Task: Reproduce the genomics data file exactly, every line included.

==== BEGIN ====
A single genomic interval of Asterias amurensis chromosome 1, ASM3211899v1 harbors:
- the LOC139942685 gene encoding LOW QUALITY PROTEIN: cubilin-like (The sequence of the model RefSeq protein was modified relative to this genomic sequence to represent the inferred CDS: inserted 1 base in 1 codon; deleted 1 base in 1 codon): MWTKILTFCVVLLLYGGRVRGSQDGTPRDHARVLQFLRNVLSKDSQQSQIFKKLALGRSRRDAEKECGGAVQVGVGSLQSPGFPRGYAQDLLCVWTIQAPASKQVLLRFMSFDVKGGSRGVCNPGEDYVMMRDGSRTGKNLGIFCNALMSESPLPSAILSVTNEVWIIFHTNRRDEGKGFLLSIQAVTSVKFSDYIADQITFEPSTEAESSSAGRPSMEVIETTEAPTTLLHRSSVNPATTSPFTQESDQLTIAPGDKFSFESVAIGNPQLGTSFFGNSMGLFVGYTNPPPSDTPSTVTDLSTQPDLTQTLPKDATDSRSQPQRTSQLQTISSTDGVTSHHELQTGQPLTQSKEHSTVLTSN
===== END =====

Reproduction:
A single genomic interval of Asterias amurensis chromosome 1, ASM3211899v1 harbors:
- the LOC139942685 gene encoding LOW QUALITY PROTEIN: cubilin-like (The sequence of the model RefSeq protein was modified relative to this genomic sequence to represent the inferred CDS: inserted 1 base in 1 codon; deleted 1 base in 1 codon): MWTKILTFCVVLLLYGGRVRGSQDGTPRDHARVLQFLRNVLSKDSQQSQIFKKLALGRSRRDAEKECGGAVQVGVGSLQSPGFPRGYAQDLLCVWTIQAPASKQVLLRFMSFDVKGGSRGVCNPGEDYVMMRDGSRTGKNLGIFCNALMSESPLPSAILSVTNEVWIIFHTNRRDEGKGFLLSIQAVTSVKFSDYIADQITFEPSTEAESSSAGRPSMEVIETTEAPTTLLHRSSVNPATTSPFTQESDQLTIAPGDKFSFESVAIGNPQLGTSFFGNSMGLFVGYTNPPPSDTPSTVTDLSTQPDLTQTLPKDATDSRSQPQRTSQLQTISSTDGVTSHHELQTGQPLTQSKEHSTVLTSN